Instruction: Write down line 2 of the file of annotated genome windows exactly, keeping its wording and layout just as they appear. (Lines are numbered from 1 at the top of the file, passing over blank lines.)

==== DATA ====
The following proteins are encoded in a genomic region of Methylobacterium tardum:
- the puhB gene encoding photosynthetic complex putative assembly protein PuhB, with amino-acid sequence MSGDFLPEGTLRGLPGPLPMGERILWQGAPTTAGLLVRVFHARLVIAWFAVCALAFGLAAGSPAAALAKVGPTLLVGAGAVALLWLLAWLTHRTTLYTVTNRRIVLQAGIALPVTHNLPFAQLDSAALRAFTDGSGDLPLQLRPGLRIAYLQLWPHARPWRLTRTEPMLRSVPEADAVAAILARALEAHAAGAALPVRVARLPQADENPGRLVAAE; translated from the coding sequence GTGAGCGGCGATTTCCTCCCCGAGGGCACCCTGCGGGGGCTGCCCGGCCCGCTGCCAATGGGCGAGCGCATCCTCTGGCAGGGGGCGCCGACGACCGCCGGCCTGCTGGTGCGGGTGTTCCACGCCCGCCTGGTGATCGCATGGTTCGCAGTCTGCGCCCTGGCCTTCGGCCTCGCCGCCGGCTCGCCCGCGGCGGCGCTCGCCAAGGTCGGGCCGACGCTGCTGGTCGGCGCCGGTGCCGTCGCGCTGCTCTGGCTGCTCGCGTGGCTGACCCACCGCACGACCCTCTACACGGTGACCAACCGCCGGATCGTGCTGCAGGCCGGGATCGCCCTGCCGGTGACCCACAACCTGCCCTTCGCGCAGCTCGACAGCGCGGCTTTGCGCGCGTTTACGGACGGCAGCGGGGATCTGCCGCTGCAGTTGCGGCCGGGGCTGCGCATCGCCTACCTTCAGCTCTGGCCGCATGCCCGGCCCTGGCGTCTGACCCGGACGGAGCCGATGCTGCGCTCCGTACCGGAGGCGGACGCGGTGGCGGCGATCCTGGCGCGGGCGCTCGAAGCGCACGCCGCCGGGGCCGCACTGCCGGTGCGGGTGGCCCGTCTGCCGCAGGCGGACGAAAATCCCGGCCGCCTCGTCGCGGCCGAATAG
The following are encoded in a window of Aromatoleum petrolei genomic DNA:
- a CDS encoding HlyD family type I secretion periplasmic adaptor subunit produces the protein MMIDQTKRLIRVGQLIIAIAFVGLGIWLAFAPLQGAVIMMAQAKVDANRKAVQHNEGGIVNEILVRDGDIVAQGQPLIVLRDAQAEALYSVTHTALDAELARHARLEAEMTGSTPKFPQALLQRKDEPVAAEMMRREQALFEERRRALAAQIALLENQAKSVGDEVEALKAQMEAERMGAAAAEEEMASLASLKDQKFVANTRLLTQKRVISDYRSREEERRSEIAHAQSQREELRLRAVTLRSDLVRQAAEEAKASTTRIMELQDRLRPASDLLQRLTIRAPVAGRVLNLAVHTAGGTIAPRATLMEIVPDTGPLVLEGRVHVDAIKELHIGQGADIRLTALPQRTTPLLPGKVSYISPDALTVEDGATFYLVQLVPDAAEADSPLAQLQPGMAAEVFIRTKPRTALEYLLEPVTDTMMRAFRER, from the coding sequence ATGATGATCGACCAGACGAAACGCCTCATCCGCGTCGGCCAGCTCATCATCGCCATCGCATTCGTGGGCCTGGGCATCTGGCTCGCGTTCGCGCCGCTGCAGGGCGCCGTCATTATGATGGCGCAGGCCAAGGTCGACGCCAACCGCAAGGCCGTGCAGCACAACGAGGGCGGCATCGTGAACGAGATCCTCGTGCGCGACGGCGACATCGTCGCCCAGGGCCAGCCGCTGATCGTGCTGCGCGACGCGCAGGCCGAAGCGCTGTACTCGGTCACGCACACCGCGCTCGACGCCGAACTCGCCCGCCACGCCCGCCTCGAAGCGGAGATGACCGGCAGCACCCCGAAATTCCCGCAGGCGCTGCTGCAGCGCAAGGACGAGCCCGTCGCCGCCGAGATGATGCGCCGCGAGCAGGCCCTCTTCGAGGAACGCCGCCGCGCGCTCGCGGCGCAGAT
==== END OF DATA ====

- the puhB gene encoding photosynthetic complex putative assembly protein PuhB, with amino-acid sequence MSGDFLPEGTLRGLPGPLPMGERILWQGAPTTAGLLVRVFHARLVIAWFAVCALAFGLAAGSPAAALAKVGPTLLVGAGAVALLWLLAWLTHRTTLYTVTNRRIVLQAGIALPVTHNLPFAQLDSAALRAFTDGSGDLPLQLRPGLRIAYLQLWPHARPWRLTRTEPMLRSVPEADAVAAILARALEAHAAGAALPVRVARLPQADENPGRLVAAE; translated from the coding sequence GTGAGCGGCGATTTCCTCCCCGAGGGCACCCTGCGGGGGCTGCCCGGCCCGCTGCCAATGGGCGAGCGCATCCTCTGGCAGGGGGCGCCGACGACCGCCGGCCTGCTGGTGCGGGTGTTCCACGCCCGCCTGGTGATCGCATGGTTCGCAGTCTGCGCCCTGGCCTTCGGCCTCGCCGCCGGCTCGCCCGCGGCGGCGCTCGCCAAGGTCGGGCCGACGCTGCTGGTCGGCGCCGGTGCCGTCGCGCTGCTCTGGCTGCTCGCGTGGCTGACCCACCGCACGACCCTCTACACGGTGACCAACCGCCGGATCGTGCTGCAGGCCGGGATCGCCCTGCCGGTGACCCACAACCTGCCCTTCGCGCAGCTCGACAGCGCGGCTTTGCGCGCGTTTACGGACGGCAGCGGGGATCTGCCGCTGCAGTTGCGGCCGGGGCTGCGCATCGCCTACCTTCAGCTCTGGCCGCATGCCCGGCCCTGGCGTCTGACCCGGACGGAGCCGATGCTGCGCTCCGTACCGGAGGCGGACGCGGTGGCGGCGATCCTGGCGCGGGCGCTCGAAGCGCACGCCGCCGGGGCCGCACTGCCGGTGCGGGTGGCCCGTCTGCCGCAGGCGGACGAAAATCCCGGCCGCCTCGTCGCGGCCGAATAG